The Patriots have famously struggled to draft wide receivers in the first round, but Christian Kirk, originally a second round pick by the Cardinals, would have been a good selection for them, to give them a much needed additional weapon for Tom Brady to throw to, late in his career in New England. Kirk was considered an overpay when he signed a 4-year, 72 million dollar deal with the Jaguars last off-season, but he broke out with his first 1000 yard season in his first season in Jacksonville in 2022 and the talented young receiver could have had more success early in his career if he was paired with a quarterback like Brady.
32. Baltimore Ravens – DE Marcus Davenport (UT San Antonio)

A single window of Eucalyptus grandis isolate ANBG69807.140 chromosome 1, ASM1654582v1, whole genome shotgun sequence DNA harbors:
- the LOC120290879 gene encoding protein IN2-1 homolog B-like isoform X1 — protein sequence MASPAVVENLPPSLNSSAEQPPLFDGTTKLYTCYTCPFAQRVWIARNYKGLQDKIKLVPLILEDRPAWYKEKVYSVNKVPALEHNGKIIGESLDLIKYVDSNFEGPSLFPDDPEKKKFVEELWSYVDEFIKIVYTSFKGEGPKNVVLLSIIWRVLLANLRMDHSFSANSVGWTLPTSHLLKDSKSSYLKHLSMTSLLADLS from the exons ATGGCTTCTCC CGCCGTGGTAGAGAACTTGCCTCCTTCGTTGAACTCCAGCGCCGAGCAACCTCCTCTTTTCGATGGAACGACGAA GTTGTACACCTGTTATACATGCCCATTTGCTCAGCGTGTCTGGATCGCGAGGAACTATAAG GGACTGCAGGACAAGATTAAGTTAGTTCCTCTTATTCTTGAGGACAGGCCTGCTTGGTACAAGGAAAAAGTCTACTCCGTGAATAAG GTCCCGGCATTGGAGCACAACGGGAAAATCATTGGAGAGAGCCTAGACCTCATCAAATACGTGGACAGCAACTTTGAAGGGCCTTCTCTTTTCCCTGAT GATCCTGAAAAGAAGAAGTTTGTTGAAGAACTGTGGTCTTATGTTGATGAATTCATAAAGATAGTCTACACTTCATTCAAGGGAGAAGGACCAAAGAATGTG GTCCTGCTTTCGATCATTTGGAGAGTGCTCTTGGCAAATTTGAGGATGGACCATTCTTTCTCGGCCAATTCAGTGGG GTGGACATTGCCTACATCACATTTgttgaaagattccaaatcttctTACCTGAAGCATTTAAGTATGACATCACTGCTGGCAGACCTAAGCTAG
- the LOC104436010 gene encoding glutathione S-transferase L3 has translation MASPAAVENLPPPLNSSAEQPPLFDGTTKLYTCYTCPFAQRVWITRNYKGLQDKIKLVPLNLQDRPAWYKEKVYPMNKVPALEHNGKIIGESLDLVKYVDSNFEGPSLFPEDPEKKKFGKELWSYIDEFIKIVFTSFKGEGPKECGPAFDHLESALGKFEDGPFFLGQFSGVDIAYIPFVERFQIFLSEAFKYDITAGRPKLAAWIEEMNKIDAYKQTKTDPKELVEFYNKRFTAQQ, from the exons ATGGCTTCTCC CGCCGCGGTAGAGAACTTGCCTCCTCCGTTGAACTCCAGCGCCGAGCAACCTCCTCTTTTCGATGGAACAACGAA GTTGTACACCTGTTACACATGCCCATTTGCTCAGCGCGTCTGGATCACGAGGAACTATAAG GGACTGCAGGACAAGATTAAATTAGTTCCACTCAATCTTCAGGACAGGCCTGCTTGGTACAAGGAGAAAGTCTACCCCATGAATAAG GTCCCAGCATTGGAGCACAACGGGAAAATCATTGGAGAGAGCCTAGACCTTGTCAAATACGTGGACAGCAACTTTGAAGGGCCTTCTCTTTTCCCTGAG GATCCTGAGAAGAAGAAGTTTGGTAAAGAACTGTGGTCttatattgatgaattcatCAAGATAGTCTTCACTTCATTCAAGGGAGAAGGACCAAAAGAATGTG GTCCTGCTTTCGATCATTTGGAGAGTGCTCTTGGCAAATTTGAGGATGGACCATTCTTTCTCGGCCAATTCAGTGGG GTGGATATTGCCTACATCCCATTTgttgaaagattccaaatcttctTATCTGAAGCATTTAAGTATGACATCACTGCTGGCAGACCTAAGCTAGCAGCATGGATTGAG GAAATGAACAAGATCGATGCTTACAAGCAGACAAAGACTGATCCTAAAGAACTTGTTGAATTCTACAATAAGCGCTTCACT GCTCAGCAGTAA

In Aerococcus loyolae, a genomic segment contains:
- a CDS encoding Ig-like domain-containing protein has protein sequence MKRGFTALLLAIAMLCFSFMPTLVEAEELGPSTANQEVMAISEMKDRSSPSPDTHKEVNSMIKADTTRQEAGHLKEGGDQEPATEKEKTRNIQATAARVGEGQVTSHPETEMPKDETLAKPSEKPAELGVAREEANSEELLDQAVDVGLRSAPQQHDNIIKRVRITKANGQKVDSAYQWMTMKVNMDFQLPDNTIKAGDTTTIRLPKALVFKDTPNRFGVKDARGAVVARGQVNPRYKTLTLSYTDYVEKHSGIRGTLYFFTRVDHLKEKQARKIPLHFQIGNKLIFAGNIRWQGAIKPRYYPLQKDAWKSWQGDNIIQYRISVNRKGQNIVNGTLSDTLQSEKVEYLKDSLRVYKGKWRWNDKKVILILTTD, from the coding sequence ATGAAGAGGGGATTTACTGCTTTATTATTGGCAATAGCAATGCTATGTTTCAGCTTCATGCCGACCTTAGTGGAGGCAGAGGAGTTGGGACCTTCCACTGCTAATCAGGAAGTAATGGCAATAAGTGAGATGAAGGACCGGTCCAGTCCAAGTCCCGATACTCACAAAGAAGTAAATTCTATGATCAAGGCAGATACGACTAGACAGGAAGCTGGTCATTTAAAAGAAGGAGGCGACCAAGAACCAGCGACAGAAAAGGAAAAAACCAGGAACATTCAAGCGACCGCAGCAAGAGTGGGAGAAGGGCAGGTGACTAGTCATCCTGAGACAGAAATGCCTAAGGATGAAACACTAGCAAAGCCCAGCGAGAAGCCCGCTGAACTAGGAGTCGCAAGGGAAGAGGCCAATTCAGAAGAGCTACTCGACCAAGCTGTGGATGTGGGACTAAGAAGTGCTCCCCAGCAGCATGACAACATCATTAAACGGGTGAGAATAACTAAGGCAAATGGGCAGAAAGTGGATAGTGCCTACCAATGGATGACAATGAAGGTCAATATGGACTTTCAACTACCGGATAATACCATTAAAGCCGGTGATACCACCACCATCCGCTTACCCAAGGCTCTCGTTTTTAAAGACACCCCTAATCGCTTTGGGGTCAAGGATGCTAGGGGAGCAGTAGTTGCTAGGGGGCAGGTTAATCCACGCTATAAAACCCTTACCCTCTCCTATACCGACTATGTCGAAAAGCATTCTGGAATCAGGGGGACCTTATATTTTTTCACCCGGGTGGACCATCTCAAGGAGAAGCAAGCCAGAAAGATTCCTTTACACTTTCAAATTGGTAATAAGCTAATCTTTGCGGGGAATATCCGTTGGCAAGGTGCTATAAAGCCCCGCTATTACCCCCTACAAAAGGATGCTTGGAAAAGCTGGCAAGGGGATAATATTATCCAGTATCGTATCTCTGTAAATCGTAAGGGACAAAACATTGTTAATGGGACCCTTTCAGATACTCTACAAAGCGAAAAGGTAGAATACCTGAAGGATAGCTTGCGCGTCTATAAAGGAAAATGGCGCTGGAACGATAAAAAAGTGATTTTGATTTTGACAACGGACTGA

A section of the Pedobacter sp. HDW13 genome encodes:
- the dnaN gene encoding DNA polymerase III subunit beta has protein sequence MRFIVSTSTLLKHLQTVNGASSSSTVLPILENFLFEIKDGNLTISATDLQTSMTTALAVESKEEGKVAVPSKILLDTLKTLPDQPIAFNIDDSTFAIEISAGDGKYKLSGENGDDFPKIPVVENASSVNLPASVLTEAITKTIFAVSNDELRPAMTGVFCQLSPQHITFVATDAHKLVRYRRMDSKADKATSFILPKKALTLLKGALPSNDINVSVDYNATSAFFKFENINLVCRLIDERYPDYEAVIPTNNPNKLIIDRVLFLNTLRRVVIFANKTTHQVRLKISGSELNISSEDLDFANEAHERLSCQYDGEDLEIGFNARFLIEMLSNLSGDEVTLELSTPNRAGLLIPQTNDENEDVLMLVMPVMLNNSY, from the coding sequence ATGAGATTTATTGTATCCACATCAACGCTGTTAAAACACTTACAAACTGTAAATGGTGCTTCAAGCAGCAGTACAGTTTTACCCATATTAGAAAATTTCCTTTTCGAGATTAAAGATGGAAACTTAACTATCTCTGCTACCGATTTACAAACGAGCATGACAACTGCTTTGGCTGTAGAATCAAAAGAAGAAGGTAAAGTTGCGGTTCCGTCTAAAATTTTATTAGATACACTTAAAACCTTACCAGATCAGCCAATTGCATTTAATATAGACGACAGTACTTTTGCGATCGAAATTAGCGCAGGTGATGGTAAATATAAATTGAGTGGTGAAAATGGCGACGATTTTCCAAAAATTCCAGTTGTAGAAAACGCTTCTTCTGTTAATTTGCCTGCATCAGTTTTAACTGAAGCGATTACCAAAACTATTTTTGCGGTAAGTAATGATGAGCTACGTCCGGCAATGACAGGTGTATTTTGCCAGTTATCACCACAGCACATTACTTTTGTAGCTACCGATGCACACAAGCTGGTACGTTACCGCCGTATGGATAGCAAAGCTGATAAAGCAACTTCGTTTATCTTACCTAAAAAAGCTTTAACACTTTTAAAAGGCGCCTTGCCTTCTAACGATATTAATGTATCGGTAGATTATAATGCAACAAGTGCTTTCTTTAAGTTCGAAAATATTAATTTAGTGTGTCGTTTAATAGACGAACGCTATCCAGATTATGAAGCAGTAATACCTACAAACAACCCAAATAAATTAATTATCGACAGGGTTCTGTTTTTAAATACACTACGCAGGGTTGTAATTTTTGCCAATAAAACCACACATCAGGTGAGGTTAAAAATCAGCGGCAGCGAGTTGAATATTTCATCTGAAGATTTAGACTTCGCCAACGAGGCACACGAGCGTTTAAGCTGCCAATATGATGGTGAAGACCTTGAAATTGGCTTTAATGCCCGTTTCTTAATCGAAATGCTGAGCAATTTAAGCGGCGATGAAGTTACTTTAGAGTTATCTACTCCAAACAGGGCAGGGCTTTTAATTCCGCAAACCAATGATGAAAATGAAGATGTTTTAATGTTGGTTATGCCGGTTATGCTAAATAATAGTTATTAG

Originally taken 14th overall by the Saints, who traded away a future first round pick to move up to select him, Marcus Davenport has been a bit of a disappointment, managing just 21.5 sacks thus far in his career and missing at least two games with injury in every season in the league, with 19 games missed total. However, his peripheral pass rush numbers paint a better picture, as he also has 38 quarterback hits and a 13.1% pressure rate for his career. Also a good run defender, that has led to Davenport consistently finishing above average on PFF, with his best seasons coming in 2019 (18th among edge defenders) and 2021 (6th). His snap counts have been underwhelming, playing in just 450 snaps per season in his career, but there’s enough potential here for him to be taken in the late first round again in a redraft and it wouldn’t be a surprise if he got a lucrative contract on the open market as a free agent this off-season, despite his underwhelming sack totals. He would be a good fit for a Ravens team that in the 2018 off-season was a year away from losing Terrell Suggs to retirement and Za’Darius Smith to free agency.